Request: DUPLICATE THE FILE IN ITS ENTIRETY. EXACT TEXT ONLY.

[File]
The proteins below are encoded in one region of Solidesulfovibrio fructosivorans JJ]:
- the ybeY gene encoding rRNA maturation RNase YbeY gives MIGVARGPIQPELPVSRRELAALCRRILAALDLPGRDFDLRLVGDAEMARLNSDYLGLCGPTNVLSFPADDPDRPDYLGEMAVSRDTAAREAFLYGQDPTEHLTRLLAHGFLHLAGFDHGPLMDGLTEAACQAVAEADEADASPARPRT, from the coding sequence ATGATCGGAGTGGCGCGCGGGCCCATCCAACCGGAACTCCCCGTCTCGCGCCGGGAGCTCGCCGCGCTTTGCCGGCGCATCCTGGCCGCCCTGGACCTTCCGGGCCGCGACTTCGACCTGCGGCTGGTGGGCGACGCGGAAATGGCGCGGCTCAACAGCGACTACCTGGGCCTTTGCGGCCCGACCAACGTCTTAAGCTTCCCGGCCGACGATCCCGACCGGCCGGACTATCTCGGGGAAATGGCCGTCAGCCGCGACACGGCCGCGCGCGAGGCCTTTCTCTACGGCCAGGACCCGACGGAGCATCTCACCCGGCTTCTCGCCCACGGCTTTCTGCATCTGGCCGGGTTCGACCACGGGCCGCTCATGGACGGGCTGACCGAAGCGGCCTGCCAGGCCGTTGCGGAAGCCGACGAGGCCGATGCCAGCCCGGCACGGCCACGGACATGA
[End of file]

The proteins below are encoded in one region of Solidesulfovibrio fructosivorans JJ]:
- the ybeY gene encoding rRNA maturation RNase YbeY gives MIGVARGPIQPELPVSRRELAALCRRILAALDLPGRDFDLRLVGDAEMARLNSDYLGLCGPTNVLSFPADDPDRPDYLGEMAVSRDTAAREAFLYGQDPTEHLTRLLAHGFLHLAGFDHGPLMDGLTEAACQAVAEADEADASPARPRT, from the coding sequence ATGATCGGAGTGGCGCGCGGGCCCATCCAACCGGAACTCCCCGTCTCGCGCCGGGAGCTCGCCGCGCTTTGCCGGCGCATCCTGGCCGCCCTGGACCTTCCGGGCCGCGACTTCGACCTGCGGCTGGTGGGCGACGCGGAAATGGCGCGGCTCAACAGCGACTACCTGGGCCTTTGCGGCCCGACCAACGTCTTAAGCTTCCCGGCCGACGATCCCGACCGGCCGGACTATCTCGGGGAAATGGCCGTCAGCCGCGACACGGCCGCGCGCGAGGCCTTTCTCTACGGCCAGGACCCGACGGAGCATCTCACCCGGCTTCTCGCCCACGGCTTTCTGCATCTGGCCGGGTTCGACCACGGGCCGCTCATGGACGGGCTGACCGAAGCGGCCTGCCAGGCCGTTGCGGAAGCCGACGAGGCCGATGCCAGCCCGGCACGGCCACGGACATGA